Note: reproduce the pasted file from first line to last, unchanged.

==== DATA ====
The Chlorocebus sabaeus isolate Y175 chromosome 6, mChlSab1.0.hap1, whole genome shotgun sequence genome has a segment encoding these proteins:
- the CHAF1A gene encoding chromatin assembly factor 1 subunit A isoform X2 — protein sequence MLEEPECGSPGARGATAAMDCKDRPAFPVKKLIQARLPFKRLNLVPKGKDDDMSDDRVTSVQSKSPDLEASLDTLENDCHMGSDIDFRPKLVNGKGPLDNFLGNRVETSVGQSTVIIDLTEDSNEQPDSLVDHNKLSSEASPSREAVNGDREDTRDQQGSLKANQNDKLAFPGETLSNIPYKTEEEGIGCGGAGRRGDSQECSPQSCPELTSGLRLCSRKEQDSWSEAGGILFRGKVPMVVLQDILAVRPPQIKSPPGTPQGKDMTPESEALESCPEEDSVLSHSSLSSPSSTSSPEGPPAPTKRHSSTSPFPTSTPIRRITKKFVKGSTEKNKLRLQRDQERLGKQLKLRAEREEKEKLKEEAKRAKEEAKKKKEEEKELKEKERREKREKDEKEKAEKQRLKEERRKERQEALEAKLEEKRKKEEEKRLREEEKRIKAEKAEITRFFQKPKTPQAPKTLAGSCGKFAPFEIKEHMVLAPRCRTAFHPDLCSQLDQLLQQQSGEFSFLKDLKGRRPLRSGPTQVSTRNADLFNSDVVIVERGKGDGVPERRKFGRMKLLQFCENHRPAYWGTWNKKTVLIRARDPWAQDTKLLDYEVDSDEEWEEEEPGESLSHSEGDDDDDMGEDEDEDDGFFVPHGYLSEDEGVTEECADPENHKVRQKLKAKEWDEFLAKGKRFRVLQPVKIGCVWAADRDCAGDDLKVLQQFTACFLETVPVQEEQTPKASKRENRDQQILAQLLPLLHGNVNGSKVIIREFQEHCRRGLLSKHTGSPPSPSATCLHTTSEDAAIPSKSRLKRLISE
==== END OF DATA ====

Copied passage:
The Chlorocebus sabaeus isolate Y175 chromosome 6, mChlSab1.0.hap1, whole genome shotgun sequence genome has a segment encoding these proteins:
- the CHAF1A gene encoding chromatin assembly factor 1 subunit A isoform X2 — protein sequence MLEEPECGSPGARGATAAMDCKDRPAFPVKKLIQARLPFKRLNLVPKGKDDDMSDDRVTSVQSKSPDLEASLDTLENDCHMGSDIDFRPKLVNGKGPLDNFLGNRVETSVGQSTVIIDLTEDSNEQPDSLVDHNKLSSEASPSREAVNGDREDTRDQQGSLKANQNDKLAFPGETLSNIPYKTEEEGIGCGGAGRRGDSQECSPQSCPELTSGLRLCSRKEQDSWSEAGGILFRGKVPMVVLQDILAVRPPQIKSPPGTPQGKDMTPESEALESCPEEDSVLSHSSLSSPSSTSSPEGPPAPTKRHSSTSPFPTSTPIRRITKKFVKGSTEKNKLRLQRDQERLGKQLKLRAEREEKEKLKEEAKRAKEEAKKKKEEEKELKEKERREKREKDEKEKAEKQRLKEERRKERQEALEAKLEEKRKKEEEKRLREEEKRIKAEKAEITRFFQKPKTPQAPKTLAGSCGKFAPFEIKEHMVLAPRCRTAFHPDLCSQLDQLLQQQSGEFSFLKDLKGRRPLRSGPTQVSTRNADLFNSDVVIVERGKGDGVPERRKFGRMKLLQFCENHRPAYWGTWNKKTVLIRARDPWAQDTKLLDYEVDSDEEWEEEEPGESLSHSEGDDDDDMGEDEDEDDGFFVPHGYLSEDEGVTEECADPENHKVRQKLKAKEWDEFLAKGKRFRVLQPVKIGCVWAADRDCAGDDLKVLQQFTACFLETVPVQEEQTPKASKRENRDQQILAQLLPLLHGNVNGSKVIIREFQEHCRRGLLSKHTGSPPSPSATCLHTTSEDAAIPSKSRLKRLISE